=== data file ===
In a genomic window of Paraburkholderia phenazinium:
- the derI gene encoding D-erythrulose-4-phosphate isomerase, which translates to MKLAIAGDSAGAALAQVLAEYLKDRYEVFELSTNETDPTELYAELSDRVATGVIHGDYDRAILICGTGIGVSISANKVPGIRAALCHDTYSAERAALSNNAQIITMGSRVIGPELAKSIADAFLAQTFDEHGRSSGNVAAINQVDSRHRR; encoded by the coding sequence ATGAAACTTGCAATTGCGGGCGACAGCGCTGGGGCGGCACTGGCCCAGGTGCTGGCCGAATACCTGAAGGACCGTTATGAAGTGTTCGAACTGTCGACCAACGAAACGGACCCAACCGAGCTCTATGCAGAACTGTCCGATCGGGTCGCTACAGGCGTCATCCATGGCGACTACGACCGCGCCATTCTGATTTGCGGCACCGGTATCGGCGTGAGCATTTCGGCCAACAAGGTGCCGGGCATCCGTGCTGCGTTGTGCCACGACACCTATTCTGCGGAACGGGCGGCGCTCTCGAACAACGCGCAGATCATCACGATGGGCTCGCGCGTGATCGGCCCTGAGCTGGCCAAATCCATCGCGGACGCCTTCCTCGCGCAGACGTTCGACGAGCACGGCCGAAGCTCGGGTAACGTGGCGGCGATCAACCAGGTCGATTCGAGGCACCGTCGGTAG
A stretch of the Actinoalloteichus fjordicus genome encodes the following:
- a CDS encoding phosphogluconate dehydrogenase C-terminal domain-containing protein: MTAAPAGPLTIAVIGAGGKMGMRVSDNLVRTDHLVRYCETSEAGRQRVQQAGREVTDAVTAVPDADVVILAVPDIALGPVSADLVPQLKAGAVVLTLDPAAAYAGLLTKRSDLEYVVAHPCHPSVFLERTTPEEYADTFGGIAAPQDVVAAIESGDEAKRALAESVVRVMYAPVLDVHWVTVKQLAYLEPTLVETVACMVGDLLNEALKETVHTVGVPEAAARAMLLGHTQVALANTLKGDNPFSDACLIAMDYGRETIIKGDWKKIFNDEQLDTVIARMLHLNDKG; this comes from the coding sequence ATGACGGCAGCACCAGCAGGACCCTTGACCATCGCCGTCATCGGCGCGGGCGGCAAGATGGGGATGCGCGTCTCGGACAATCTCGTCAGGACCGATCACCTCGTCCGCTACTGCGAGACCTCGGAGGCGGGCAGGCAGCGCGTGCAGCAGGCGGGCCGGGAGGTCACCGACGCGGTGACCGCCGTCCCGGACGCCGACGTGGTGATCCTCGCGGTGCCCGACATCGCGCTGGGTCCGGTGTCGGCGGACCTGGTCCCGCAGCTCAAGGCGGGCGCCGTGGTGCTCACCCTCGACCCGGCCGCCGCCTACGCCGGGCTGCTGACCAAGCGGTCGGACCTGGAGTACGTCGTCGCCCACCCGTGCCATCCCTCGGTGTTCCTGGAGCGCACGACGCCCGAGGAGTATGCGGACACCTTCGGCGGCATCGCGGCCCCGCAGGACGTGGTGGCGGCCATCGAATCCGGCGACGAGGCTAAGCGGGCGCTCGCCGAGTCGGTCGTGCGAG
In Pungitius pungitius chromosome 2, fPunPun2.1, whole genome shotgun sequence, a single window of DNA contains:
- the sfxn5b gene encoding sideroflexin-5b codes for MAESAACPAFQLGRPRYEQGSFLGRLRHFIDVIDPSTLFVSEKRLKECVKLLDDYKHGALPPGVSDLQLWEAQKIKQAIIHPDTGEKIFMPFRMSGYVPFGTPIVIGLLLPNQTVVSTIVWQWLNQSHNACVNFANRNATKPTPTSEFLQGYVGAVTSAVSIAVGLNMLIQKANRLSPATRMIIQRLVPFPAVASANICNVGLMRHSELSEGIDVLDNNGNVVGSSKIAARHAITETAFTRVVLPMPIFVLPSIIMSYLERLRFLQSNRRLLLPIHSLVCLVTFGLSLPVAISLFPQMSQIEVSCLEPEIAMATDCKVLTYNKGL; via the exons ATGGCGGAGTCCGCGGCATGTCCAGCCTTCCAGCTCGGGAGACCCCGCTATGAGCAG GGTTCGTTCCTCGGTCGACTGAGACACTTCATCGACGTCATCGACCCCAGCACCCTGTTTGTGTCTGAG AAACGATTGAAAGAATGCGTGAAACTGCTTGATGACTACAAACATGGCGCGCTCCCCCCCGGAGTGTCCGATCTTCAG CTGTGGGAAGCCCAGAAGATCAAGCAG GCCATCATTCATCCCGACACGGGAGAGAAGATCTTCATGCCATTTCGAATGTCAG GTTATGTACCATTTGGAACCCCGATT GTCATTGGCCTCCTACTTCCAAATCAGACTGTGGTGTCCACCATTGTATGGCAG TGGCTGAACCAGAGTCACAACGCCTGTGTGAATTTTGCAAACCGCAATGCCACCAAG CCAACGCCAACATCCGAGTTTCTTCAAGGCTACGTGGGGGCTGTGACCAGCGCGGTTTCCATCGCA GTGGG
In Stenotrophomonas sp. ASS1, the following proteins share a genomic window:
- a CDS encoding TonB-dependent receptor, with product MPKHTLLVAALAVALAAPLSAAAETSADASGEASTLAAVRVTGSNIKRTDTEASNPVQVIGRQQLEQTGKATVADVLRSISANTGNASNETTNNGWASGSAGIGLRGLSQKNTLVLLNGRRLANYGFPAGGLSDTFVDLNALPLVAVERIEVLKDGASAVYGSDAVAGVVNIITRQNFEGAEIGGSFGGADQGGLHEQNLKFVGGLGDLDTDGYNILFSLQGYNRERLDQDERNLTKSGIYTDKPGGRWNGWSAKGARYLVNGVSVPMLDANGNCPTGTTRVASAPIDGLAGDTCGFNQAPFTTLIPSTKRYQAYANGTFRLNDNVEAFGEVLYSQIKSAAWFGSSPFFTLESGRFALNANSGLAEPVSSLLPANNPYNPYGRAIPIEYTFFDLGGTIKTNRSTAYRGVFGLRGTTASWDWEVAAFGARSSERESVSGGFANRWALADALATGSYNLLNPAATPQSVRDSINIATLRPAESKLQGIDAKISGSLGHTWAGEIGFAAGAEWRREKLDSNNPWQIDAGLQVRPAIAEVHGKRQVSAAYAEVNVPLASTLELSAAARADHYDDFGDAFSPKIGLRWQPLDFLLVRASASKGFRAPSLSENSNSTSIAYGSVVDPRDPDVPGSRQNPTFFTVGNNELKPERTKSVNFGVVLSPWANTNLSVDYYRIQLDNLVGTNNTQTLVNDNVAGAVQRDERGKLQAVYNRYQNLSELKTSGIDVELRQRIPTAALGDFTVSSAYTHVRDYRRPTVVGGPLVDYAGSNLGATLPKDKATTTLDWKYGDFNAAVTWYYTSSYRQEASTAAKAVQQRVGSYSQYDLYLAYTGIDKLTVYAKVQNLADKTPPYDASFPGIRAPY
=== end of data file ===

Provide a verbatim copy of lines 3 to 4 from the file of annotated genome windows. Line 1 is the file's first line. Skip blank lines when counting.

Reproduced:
A stretch of the Actinoalloteichus fjordicus genome encodes the following:
- a CDS encoding phosphogluconate dehydrogenase C-terminal domain-containing protein: MTAAPAGPLTIAVIGAGGKMGMRVSDNLVRTDHLVRYCETSEAGRQRVQQAGREVTDAVTAVPDADVVILAVPDIALGPVSADLVPQLKAGAVVLTLDPAAAYAGLLTKRSDLEYVVAHPCHPSVFLERTTPEEYADTFGGIAAPQDVVAAIESGDEAKRALAESVVRVMYAPVLDVHWVTVKQLAYLEPTLVETVACMVGDLLNEALKETVHTVGVPEAAARAMLLGHTQVALANTLKGDNPFSDACLIAMDYGRETIIKGDWKKIFNDEQLDTVIARMLHLNDKG; this comes from the coding sequence ATGACGGCAGCACCAGCAGGACCCTTGACCATCGCCGTCATCGGCGCGGGCGGCAAGATGGGGATGCGCGTCTCGGACAATCTCGTCAGGACCGATCACCTCGTCCGCTACTGCGAGACCTCGGAGGCGGGCAGGCAGCGCGTGCAGCAGGCGGGCCGGGAGGTCACCGACGCGGTGACCGCCGTCCCGGACGCCGACGTGGTGATCCTCGCGGTGCCCGACATCGCGCTGGGTCCGGTGTCGGCGGACCTGGTCCCGCAGCTCAAGGCGGGCGCCGTGGTGCTCACCCTCGACCCGGCCGCCGCCTACGCCGGGCTGCTGACCAAGCGGTCGGACCTGGAGTACGTCGTCGCCCACCCGTGCCATCCCTCGGTGTTCCTGGAGCGCACGACGCCCGAGGAGTATGCGGACACCTTCGGCGGCATCGCGGCCCCGCAGGACGTGGTGGCGGCCATCGAATCCGGCGACGAGGCTAAGCGGGCGCTCGCCGAGTCGGTCGTGCGAG